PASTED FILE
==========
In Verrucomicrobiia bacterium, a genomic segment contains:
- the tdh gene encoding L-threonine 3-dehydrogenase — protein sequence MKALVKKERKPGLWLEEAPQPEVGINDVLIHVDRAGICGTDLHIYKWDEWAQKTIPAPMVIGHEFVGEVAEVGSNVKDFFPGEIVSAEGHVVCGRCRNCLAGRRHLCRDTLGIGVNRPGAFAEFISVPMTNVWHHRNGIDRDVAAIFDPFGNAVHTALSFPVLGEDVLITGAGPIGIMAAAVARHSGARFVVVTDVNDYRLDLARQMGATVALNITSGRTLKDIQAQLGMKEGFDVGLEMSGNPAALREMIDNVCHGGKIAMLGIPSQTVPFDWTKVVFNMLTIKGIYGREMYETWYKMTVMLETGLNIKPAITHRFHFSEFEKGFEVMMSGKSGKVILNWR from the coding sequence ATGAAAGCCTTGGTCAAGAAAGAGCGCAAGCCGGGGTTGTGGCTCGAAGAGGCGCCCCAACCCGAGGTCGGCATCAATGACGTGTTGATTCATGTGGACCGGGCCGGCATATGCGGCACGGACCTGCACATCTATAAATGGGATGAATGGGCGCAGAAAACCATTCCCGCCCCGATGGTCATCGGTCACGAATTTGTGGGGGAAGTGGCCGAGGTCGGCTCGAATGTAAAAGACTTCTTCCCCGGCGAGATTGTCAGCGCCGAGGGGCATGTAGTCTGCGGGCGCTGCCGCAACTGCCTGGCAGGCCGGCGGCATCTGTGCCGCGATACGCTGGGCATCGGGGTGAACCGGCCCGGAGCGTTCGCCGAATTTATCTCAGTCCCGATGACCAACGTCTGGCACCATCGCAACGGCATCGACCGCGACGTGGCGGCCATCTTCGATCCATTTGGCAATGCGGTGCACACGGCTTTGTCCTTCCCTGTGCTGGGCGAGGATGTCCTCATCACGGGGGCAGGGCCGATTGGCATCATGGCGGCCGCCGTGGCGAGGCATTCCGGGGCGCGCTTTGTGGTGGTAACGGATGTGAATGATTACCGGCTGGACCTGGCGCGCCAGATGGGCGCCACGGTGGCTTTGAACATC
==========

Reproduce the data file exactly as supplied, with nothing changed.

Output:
In Verrucomicrobiia bacterium, a genomic segment contains:
- the tdh gene encoding L-threonine 3-dehydrogenase — protein sequence MKALVKKERKPGLWLEEAPQPEVGINDVLIHVDRAGICGTDLHIYKWDEWAQKTIPAPMVIGHEFVGEVAEVGSNVKDFFPGEIVSAEGHVVCGRCRNCLAGRRHLCRDTLGIGVNRPGAFAEFISVPMTNVWHHRNGIDRDVAAIFDPFGNAVHTALSFPVLGEDVLITGAGPIGIMAAAVARHSGARFVVVTDVNDYRLDLARQMGATVALNITSGRTLKDIQAQLGMKEGFDVGLEMSGNPAALREMIDNVCHGGKIAMLGIPSQTVPFDWTKVVFNMLTIKGIYGREMYETWYKMTVMLETGLNIKPAITHRFHFSEFEKGFEVMMSGKSGKVILNWR from the coding sequence ATGAAAGCCTTGGTCAAGAAAGAGCGCAAGCCGGGGTTGTGGCTCGAAGAGGCGCCCCAACCCGAGGTCGGCATCAATGACGTGTTGATTCATGTGGACCGGGCCGGCATATGCGGCACGGACCTGCACATCTATAAATGGGATGAATGGGCGCAGAAAACCATTCCCGCCCCGATGGTCATCGGTCACGAATTTGTGGGGGAAGTGGCCGAGGTCGGCTCGAATGTAAAAGACTTCTTCCCCGGCGAGATTGTCAGCGCCGAGGGGCATGTAGTCTGCGGGCGCTGCCGCAACTGCCTGGCAGGCCGGCGGCATCTGTGCCGCGATACGCTGGGCATCGGGGTGAACCGGCCCGGAGCGTTCGCCGAATTTATCTCAGTCCCGATGACCAACGTCTGGCACCATCGCAACGGCATCGACCGCGACGTGGCGGCCATCTTCGATCCATTTGGCAATGCGGTGCACACGGCTTTGTCCTTCCCTGTGCTGGGCGAGGATGTCCTCATCACGGGGGCAGGGCCGATTGGCATCATGGCGGCCGCCGTGGCGAGGCATTCCGGGGCGCGCTTTGTGGTGGTAACGGATGTGAATGATTACCGGCTGGACCTGGCGCGCCAGATGGGCGCCACGGTGGCTTTGAACATC